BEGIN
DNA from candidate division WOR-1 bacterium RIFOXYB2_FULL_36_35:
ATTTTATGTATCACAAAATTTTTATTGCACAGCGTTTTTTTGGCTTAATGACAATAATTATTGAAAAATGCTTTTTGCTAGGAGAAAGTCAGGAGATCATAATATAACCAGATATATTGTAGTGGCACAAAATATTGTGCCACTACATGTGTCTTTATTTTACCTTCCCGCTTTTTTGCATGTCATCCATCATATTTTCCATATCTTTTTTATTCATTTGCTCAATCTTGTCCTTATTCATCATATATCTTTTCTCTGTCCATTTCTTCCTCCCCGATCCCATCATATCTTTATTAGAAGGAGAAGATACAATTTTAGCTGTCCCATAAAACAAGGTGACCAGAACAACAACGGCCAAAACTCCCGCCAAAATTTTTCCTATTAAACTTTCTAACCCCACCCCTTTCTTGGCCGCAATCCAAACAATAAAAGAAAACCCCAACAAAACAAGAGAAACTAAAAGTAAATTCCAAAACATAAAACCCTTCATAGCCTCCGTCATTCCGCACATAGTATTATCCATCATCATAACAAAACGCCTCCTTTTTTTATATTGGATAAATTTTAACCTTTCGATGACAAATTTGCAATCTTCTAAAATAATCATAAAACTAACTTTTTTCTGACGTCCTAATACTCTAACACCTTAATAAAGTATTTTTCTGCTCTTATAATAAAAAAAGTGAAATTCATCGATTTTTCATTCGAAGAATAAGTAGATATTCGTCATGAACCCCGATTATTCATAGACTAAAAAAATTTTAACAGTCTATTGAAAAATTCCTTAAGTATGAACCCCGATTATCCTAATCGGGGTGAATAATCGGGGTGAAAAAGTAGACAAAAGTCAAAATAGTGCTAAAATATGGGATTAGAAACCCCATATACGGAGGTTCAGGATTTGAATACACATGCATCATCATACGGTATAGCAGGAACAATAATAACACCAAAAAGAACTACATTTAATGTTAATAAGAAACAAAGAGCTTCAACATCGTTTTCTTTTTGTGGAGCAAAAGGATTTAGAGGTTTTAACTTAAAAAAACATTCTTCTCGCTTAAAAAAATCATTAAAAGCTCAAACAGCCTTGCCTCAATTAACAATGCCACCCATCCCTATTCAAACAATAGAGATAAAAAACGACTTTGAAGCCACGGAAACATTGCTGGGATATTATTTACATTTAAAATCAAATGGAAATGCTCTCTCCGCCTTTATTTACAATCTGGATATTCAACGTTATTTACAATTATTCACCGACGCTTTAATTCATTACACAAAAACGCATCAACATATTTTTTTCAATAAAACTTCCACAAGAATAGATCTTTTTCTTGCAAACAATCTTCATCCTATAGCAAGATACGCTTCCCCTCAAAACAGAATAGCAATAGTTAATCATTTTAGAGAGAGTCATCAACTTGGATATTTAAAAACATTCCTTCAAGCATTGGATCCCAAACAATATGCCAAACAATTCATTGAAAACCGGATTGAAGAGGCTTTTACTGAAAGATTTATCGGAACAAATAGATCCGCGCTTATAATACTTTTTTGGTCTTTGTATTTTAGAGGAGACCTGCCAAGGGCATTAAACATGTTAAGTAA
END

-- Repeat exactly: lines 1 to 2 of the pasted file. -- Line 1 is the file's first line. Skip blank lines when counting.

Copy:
DNA from candidate division WOR-1 bacterium RIFOXYB2_FULL_36_35:
ATTTTATGTATCACAAAATTTTTATTGCACAGCGTTTTTTTGGCTTAATGACAATAATTATTGAAAAATGCTTTTTGCTAGGAGAAAGTCAGGAGATCATAATATAACCAGATATATTGTAGTGGCACAAAATATTGTGCCACTACATGTGTCTTTATTTTACCTTCCCGCTTTTTTGCATGTCATCCATCATATTTTCCATATCTTTTTTATTCATTTGCTCAATCTTGTCCTTATTCATCATATATCTTTTCTCTGTCCATTTCTTCCTCCCCGATCCCATCATATCTTTATTAGAAGGAGAAGATACAATTTTAGCTGTCCCATAAAACAAGGTGACCAGAACAACAACGGCCAAAACTCCCGCCAAAATTTTTCCTATTAAACTTTCTAACCCCACCCCTTTCTTGGCCGCAATCCAAACAATAAAAGAAAACCCCAACAAAACAAGAGAAACTAAAAGTAAATTCCAAAACATAAAACCCTTCATAGCCTCCGTCATTCCGCACATAGTATTATCCATCATCATAACAAAACGCCTCCTTTTTTTATATTGGATAAATTTTAACCTTTCGATGACAAATTTGCAATCTTCTAAAATAATCATAAAACTAACTTTTTTCTGACGTCCTAATACTCTAACACCTTAATAAAGTATTTTTCTGCTCTTATAATAAAAAAAGTGAAATTCATCGATTTTTCATTCGAAGAATAAGTAGATATTCGTCATGAACCCCGATTATTCATAGACTAAAAAAATTTTAACAGTCTATTGAAAAATTCCTTAAGTATGAACCCCGATTATCCTAATCGGGGTGAATAATCGGGGTGAAAAAGTAGACAAAAGTCAAAATAGTGCTAAAATATGGGATTAGAAACCCCATATACGGAGGTTCAGGATTTGAATACACATGCATCATCATACGGTATAGCAGGAACAATAATAACACCAAAAAGAACTACATTTAATGTTAATAAGAAACAAAGAGCTTCAACATCGTTTTCTTTTTGTGGAGCAAAAGGATTTAGAGGTTTTAACTTAAAAAAACATTCTTCTCGCTTAAAAAAATCATTAAAAGCTCAAACAGCCTTGCCTCAATTAACAATGCCACCCATCCCTATTCAAACAATAGAGATAAAAAACGACTTTGAAGCCACGGAAACATTGCTGGGATATTATTTACATTTAAAATCAAATGGAAATGCTCTCTCCGCCTTTATTTACAATCTGGATATTCAACGTTATTTACAATTATTCACCGACGCTTTAATTCATTACACAAAAACGCATCAACATATTTTTTTCAATAAAACTTCCACAAGAATAGATCTTTTTCTTGCAAACAATCTTCATCCTATAGCAAGATACGCTTCCCCTCAAAACAGAATAGCAATAGTTAATCATTTTAGAGAGAGTCATCAACTTGGATATTTAAAAACATTCCTTCAAGCATTGGATCCCAAACAATATGCCAAACAATTCATTGAAAACCGGATTGAAGAGGCTTTTACTGAAAGATTTATCGGAACAAATAGATCCGCGCTTATAATACTTTTTTGGTCTTTGTATTTTAGAGGAGACCTGCCAAGGGCATTAAACATGTTAAGTAA